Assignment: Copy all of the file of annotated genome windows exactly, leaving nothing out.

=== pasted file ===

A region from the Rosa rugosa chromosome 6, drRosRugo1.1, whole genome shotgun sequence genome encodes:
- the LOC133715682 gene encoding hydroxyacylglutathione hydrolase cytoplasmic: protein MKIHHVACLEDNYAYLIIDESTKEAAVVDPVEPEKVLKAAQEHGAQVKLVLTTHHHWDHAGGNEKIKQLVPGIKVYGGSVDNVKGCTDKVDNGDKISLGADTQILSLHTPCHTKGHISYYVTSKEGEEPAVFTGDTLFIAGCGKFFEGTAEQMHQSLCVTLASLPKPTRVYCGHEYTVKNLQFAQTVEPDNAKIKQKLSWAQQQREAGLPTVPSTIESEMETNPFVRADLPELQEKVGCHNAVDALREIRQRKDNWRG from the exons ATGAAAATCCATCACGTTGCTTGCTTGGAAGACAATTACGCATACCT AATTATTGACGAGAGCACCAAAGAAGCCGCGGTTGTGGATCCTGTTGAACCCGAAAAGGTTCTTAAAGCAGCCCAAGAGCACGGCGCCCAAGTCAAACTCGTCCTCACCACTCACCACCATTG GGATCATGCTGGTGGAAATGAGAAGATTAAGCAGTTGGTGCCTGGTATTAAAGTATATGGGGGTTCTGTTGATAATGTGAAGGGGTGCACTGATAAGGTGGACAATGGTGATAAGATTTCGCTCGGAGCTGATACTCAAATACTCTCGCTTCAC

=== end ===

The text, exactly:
A region from the Rosa rugosa chromosome 6, drRosRugo1.1, whole genome shotgun sequence genome encodes:
- the LOC133715682 gene encoding hydroxyacylglutathione hydrolase cytoplasmic: protein MKIHHVACLEDNYAYLIIDESTKEAAVVDPVEPEKVLKAAQEHGAQVKLVLTTHHHWDHAGGNEKIKQLVPGIKVYGGSVDNVKGCTDKVDNGDKISLGADTQILSLHTPCHTKGHISYYVTSKEGEEPAVFTGDTLFIAGCGKFFEGTAEQMHQSLCVTLASLPKPTRVYCGHEYTVKNLQFAQTVEPDNAKIKQKLSWAQQQREAGLPTVPSTIESEMETNPFVRADLPELQEKVGCHNAVDALREIRQRKDNWRG from the exons ATGAAAATCCATCACGTTGCTTGCTTGGAAGACAATTACGCATACCT AATTATTGACGAGAGCACCAAAGAAGCCGCGGTTGTGGATCCTGTTGAACCCGAAAAGGTTCTTAAAGCAGCCCAAGAGCACGGCGCCCAAGTCAAACTCGTCCTCACCACTCACCACCATTG GGATCATGCTGGTGGAAATGAGAAGATTAAGCAGTTGGTGCCTGGTATTAAAGTATATGGGGGTTCTGTTGATAATGTGAAGGGGTGCACTGATAAGGTGGACAATGGTGATAAGATTTCGCTCGGAGCTGATACTCAAATACTCTCGCTTCAC